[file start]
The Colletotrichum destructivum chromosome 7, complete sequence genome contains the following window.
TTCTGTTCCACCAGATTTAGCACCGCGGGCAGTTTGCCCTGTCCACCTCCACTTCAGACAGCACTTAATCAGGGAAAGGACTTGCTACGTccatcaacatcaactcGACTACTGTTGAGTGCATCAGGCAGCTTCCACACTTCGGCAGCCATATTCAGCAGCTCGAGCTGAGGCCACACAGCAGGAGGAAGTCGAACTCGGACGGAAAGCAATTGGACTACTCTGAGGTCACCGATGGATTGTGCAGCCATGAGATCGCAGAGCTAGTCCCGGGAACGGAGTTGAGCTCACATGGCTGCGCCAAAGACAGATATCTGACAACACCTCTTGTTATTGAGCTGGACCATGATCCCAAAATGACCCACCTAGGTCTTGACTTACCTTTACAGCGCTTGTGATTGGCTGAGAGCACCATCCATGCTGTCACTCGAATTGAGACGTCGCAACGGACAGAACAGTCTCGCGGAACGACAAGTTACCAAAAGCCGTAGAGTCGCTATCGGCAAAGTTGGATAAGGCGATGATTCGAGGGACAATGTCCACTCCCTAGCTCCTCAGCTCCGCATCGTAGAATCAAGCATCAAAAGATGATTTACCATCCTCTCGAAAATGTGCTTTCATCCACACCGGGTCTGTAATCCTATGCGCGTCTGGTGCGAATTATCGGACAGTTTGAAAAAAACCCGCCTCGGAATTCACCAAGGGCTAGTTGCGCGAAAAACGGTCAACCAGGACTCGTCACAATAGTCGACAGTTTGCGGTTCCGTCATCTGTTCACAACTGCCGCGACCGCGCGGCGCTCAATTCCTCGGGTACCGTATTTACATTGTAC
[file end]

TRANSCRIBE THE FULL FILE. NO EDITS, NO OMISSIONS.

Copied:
The Colletotrichum destructivum chromosome 7, complete sequence genome contains the following window.
TTCTGTTCCACCAGATTTAGCACCGCGGGCAGTTTGCCCTGTCCACCTCCACTTCAGACAGCACTTAATCAGGGAAAGGACTTGCTACGTccatcaacatcaactcGACTACTGTTGAGTGCATCAGGCAGCTTCCACACTTCGGCAGCCATATTCAGCAGCTCGAGCTGAGGCCACACAGCAGGAGGAAGTCGAACTCGGACGGAAAGCAATTGGACTACTCTGAGGTCACCGATGGATTGTGCAGCCATGAGATCGCAGAGCTAGTCCCGGGAACGGAGTTGAGCTCACATGGCTGCGCCAAAGACAGATATCTGACAACACCTCTTGTTATTGAGCTGGACCATGATCCCAAAATGACCCACCTAGGTCTTGACTTACCTTTACAGCGCTTGTGATTGGCTGAGAGCACCATCCATGCTGTCACTCGAATTGAGACGTCGCAACGGACAGAACAGTCTCGCGGAACGACAAGTTACCAAAAGCCGTAGAGTCGCTATCGGCAAAGTTGGATAAGGCGATGATTCGAGGGACAATGTCCACTCCCTAGCTCCTCAGCTCCGCATCGTAGAATCAAGCATCAAAAGATGATTTACCATCCTCTCGAAAATGTGCTTTCATCCACACCGGGTCTGTAATCCTATGCGCGTCTGGTGCGAATTATCGGACAGTTTGAAAAAAACCCGCCTCGGAATTCACCAAGGGCTAGTTGCGCGAAAAACGGTCAACCAGGACTCGTCACAATAGTCGACAGTTTGCGGTTCCGTCATCTGTTCACAACTGCCGCGACCGCGCGGCGCTCAATTCCTCGGGTACCGTATTTACATTGTAC